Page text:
Humans can limit food according to calories

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New research challenges the belief that humans cannot moderate food intake based on its calorie content. Evan Dalin / Stocksy
  • It was thought that humans are unaware of the energy content of the foods they eat, and therefore, they are thought to have a tendency to eat the same amount of food by weight, regardless of its energy density.
  • However, a new study finds that humans may have more nutritional intelligence than previously thought.
  • Research shows that in a real world environment, people have reached a point where they limit the food they eat according to Calories it contains.

In daily life, we are surrounded by high-fat, palatable and well-promoted foods that make it easy for people to exceed their energy expenditure, Contributes to weight gain and obesity.

Until now, it is generally accepted that people have a file the desire Excessive intake of energy-dense or calorie-dense foods, and their consumption in the same way as energy-dense or calorie-dense foods.

A new study by researchers at the University of Bristol suggests that humans unconsciously limit the size of their meals according to the calorie content of a food.

Researchers say this stems from inherent nutritional wisdom or nutritional intelligence, or people’s ability to respond to the nutritional content of the food they eat or plan to eat.

The study was published in American Journal of Clinical Nutrition.

Talking to medical news today, Dr. Jeff BronstromThe professor of experimental psychology and one of the study’s authors, explained that the traditional way of looking at dietary behavior is to “eat and then manipulate it.” The researchers then add extra calories or protein to the food and study the participants’ response to see if there is any change, he said.

In the current study, researchers Lesson Participants’ responses to meals eaten in a controlled environment. They monitored and recorded the meals of 20 healthy adults who lived in a hospital metabolic ward for 4 weeks.

The researchers also included “free-living” participants taking part in the UK National Diet and Nutrition Survey in their study. They recorded all the foods and drinks the participants ate through the 7-day diet diary.

In total, the researchers analyzed 32,162 meals after excluding snacks (4 kcal/g). The researchers recorded the calorie content, grams, and energy density (kcal/g) for all meals.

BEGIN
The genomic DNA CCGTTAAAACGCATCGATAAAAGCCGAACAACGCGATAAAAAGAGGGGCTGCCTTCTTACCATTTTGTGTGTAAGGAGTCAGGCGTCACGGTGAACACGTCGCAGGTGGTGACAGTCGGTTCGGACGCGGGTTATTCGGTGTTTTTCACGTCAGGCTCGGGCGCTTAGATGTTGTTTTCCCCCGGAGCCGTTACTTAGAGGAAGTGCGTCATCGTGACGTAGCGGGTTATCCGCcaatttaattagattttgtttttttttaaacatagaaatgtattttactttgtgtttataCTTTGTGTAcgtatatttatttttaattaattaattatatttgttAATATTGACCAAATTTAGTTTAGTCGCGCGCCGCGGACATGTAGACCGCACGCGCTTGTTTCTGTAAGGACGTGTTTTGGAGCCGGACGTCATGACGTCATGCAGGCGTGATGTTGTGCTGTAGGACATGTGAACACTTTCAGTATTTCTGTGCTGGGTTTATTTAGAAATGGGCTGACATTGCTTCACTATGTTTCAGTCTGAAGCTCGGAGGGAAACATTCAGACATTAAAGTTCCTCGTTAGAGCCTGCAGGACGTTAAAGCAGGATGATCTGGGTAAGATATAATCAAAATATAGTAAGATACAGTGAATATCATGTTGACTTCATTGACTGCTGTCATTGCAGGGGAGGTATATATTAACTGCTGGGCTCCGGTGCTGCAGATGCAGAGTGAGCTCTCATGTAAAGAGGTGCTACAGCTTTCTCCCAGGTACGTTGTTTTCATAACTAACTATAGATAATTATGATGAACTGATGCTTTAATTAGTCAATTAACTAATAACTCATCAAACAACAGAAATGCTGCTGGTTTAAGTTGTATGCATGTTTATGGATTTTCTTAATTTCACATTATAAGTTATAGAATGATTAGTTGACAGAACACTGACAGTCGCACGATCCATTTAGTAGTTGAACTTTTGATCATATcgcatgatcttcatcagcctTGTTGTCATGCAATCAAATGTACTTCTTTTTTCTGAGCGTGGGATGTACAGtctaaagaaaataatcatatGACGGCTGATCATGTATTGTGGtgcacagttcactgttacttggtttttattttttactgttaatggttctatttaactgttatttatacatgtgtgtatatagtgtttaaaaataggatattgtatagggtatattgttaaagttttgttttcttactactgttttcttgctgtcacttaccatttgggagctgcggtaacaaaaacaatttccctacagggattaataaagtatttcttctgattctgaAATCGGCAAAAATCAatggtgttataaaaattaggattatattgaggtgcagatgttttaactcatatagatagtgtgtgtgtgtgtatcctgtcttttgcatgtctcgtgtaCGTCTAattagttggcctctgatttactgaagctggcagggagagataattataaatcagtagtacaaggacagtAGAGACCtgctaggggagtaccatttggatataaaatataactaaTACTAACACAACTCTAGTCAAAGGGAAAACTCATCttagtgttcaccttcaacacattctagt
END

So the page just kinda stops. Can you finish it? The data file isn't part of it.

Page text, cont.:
The researchers used a two-component model for serving size. They used size as the main signal in energy-deficient foods and calorie content as the main signal in energy-dense foods.

Talking to MNTlead author of the study Annika FlynnA PhD researcher in Nutrition and Behavior described a “point of no return” where “as meals became more energy-dense, the calorie content of those meals began to decrease.”

According to Flynn, this means that “people actually adjusted the amount of food they put on their plate in response to the energy density of the meal they were going to consume,” suggesting that people are sensitive to the content of the meals they were eating.

Mark SchatzkerauthorDorito effectAnd those who did not participate in the study, he said MNT:

The implications for our understanding of appetite and nutrition are far-reaching […] We may fundamentally misunderstand the nature of obesity. Rather than mindlessly consuming calories, perhaps there are some aspects of the modern food environment that compel nutritionally intelligent individuals to consume a lot of food.”

“[This study] It challenges the long-held assumption that humans possess some kind of primal, uninterrupted craving for calories. Rather, it appears that we have an intrinsic ability to measure the caloric density of a food as we consume it and to unconsciously assess how much we should be eating.”
– Mark Schatzker

When asked if she would expect to see the same behavior in people who are overweight, Flynn said their paper did not take this range into account.

However, Flynn said they factored in individual variance using analysis that focuses on the mean for “[..] Try to address the fact that a larger person may eat a larger meal than a smaller person.”

The study is still in its early stages. The next steps, according to Flynn, are to study individual differences, to see which groups and individuals show different degrees of food allergy.

The research adds to our understanding of nutritional intelligence and how it is changing; However, according to Dr. Bronstrom, “We’re kind of scratching the surface here.”

He said that refocusing the narrative around a “more complex interaction” in humans with regard to differentiating between calories may be helpful.

“[We need to think about] Where does this ability to distinguish calories come from – is it something innate, is it something that is learned on a personal level or is it something that takes shape as part of a collective form of learning that takes place within and across generations, [forming] Part of our communal kitchen or communal dining practice? “
Dr. Jeff Bronstrom

Dr Bronstrom added: “All of these are great questions and we probably want to explore them in different ways.”

The main message of this study is that, at some level, humans may be able to self-regulate their calorie intake and naturally adjust portion sizes to reduce the negative effects of overeating.